The British Film Institute’s new restoration of the most renowned of all early polar films: Hebert Ponting’s 1924 version of the story of Robert Falcon Scott’s tragic ‘Dash’ to the South Pole in 1911. Already established as one of England’s leading still photographers, Ponting was the first filmmaking professional and the first photographic artist to accompany a polar expedition. Haunted by Scott’s death, his re-issues and re-edits of this footage, from 1912 until the early 1930s, did much to establish the Edwardian legend and the tragedy of ‘Scott of the Antarctic’. The restoration of The Great White Silence also re-confirms Ponting’s craft as a landscape and natural history cameraman.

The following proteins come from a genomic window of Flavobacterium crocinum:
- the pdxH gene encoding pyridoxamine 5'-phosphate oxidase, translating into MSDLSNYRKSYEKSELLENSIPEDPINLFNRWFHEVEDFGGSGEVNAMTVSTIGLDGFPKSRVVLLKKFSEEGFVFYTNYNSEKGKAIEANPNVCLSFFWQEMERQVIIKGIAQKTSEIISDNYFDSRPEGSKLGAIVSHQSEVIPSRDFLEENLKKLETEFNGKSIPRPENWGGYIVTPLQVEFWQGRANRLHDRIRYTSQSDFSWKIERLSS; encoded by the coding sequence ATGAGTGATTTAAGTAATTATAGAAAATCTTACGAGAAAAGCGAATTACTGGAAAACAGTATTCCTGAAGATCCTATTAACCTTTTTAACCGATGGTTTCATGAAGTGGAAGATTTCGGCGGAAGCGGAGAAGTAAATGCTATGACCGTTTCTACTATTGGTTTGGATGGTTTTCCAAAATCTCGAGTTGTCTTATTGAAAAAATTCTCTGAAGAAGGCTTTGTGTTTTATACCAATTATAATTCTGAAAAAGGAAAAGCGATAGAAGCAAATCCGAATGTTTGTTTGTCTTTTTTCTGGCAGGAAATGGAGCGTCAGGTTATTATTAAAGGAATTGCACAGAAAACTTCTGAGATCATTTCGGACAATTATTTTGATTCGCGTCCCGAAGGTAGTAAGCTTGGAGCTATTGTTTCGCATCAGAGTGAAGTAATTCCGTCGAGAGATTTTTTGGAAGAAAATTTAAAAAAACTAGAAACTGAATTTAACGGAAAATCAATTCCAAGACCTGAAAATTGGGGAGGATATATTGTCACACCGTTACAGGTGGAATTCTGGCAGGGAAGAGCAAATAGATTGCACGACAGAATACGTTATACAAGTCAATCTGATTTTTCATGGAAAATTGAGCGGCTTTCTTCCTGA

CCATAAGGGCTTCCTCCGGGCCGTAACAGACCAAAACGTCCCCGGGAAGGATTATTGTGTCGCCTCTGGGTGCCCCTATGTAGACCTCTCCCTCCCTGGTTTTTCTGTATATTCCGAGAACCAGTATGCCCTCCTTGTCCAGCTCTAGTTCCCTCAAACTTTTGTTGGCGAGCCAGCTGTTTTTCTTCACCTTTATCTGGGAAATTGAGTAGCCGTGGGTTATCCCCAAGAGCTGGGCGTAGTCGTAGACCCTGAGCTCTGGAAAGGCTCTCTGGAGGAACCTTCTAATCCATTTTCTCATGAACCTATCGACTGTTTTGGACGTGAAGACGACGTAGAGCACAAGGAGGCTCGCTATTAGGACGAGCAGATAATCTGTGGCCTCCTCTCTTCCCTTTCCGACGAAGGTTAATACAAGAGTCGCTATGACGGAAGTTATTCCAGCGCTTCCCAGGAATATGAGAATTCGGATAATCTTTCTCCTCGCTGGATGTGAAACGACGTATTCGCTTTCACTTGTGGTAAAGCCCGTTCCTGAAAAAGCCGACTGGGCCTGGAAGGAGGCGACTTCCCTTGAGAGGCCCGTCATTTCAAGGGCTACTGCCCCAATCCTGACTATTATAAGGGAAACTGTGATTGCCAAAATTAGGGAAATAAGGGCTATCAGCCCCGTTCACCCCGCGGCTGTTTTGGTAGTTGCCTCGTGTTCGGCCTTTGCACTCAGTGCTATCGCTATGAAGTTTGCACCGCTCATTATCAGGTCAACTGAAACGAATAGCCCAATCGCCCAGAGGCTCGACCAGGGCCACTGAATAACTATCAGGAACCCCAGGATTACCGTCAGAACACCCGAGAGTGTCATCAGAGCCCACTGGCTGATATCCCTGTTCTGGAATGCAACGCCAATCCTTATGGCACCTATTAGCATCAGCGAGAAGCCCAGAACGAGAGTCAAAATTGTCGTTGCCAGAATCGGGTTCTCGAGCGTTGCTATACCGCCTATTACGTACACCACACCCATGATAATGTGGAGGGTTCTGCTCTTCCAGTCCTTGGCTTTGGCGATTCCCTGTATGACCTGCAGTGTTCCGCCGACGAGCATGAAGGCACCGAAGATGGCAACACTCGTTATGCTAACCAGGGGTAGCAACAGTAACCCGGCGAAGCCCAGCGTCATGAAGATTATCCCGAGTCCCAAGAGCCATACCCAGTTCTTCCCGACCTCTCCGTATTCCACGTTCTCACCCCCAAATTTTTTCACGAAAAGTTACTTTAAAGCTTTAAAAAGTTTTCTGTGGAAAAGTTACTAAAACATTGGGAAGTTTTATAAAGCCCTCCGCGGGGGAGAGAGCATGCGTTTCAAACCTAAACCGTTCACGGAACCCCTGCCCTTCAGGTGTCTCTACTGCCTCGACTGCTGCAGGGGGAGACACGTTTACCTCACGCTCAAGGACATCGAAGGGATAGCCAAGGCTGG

Screening @Arc Cinema
National Film and Sound Archive – McCoy Circuit, Acton
Special ticket prices apply
Bookings phone 02 6248 2000 or the NFSA Box Office
Full details nfsa.gov.au/arc
SATURDAY 10 MARCH SUNSET (OUDOORS) –
MONDAY 12 MARCH 3.30PM
THURSDAY 15 MARCH 2PM
Dir: Herbert Ponting, 1924, 108 mins @ 18fps, 35mm, (unclassified 15+)
Courtesy of the British Film Institute. Pre-recorded accompaniment, with a new score by Simon Fisher-Turner.